Wednesday, February 27, 2008

Grand Challenges Revisited

A while back, I posted about the National Academy of Engineering's quest to decide what the Grand Engineering Challenges for the 21st century are. As a refresher, users were asked to submit their ideas, and a panel of experts would consider the suggestions and pick the ones they believe were the truly great challenges that need to be resolved.

Well, the experts have spoken, and the list has been narrowed to fourteen challenges:
  • Make solar energy economical
  • Provide energy from fusion
  • Develop carbon sequestration methods
  • Manage the nitrogen cycle
  • Provide access to clean water
  • Restore and improve urban infrastructure
  • Advance health informatics
  • Engineer better medicines
  • Reverse-engineer the brain
  • Prevent nuclear terror
  • Secure cyberspace
  • Enhance virtual reality
  • Advance personalized learning
  • Engineer the tools of scientific discovery

The Grand Challenges site has lots of great information about each of these challenges, and I urge you to take a look for yourself.

Tuesday, February 19, 2008

Is Science Faith-Based?

Phil Plait, the Bad Astronomer, has a new post highlighting the differences between science and faith. And he does a much better job, in my opinon, than I did.

Thursday, February 7, 2008

Atlantis Reaches Space

The weather turned out to be benign (at least at Cape Canaveral) and the fuel sensors worked successfully, allowing Atlantis to launch on-time at 2:45 PM EST. The shuttle reached space several minutes later and is on its way to the International Space Station carrying the Columbus science laboratory (Europe's single largest contribution to the station).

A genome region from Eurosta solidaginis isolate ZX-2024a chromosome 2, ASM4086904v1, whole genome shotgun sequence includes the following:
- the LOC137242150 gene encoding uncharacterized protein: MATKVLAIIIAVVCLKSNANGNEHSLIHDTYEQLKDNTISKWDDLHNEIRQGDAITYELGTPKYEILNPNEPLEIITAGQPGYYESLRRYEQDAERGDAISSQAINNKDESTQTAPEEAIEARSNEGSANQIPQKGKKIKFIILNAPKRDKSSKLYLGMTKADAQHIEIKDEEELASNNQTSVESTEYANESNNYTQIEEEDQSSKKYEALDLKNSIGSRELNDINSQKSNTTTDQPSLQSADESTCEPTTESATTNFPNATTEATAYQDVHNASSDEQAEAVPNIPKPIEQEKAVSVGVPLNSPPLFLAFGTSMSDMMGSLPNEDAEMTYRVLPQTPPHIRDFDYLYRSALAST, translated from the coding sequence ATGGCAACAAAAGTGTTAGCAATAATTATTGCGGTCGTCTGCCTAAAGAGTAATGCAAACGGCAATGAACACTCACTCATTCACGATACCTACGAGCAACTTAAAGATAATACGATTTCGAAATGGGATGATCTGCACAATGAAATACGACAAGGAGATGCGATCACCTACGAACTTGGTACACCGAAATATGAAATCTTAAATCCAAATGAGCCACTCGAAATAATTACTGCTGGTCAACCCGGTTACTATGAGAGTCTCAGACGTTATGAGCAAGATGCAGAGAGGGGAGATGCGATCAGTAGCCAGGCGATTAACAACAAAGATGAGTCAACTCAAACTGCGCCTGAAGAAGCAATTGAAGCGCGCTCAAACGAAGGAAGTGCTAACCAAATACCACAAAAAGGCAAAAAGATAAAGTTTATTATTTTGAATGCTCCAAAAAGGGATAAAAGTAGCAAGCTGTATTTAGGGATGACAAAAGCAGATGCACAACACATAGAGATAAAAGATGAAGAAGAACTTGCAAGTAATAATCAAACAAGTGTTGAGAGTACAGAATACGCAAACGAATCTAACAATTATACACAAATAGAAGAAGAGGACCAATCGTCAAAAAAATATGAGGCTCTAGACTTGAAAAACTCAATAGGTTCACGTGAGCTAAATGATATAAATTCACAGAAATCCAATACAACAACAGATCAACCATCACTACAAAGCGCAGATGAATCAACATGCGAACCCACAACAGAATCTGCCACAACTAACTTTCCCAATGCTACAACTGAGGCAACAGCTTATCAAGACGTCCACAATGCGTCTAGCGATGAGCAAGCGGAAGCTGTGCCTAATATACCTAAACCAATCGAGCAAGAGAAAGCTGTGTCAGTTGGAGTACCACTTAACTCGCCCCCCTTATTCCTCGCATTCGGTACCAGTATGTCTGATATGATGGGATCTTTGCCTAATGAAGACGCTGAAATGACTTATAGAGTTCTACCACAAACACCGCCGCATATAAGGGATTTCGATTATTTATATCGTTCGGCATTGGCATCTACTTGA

Columbus is about 23 feet long and 15 feet wide, allowing it to hold 10 "racks" of experiments, each approximately the size of a phone booth. Five NASA racks will be added to the laboratory once it is in orbit. Each rack provides independent controls for power and cooling, as well as communication links to earthbound controllers and researchers. These links will allow scientists all over Europe to participate in their own experiments in space from several user centers and, in some cases, even from their own work locations.

Atlantis Passes Fuel Sensor Checks; to Launch at 2:45 PM EST

Space Shuttle Atlantis passed all checks on the low-fuel sensors that failed in December, prompting NASA's two-month delay. The shuttle is due to launch in just a few minutes, at 2:45 PM EST, if the weather holds.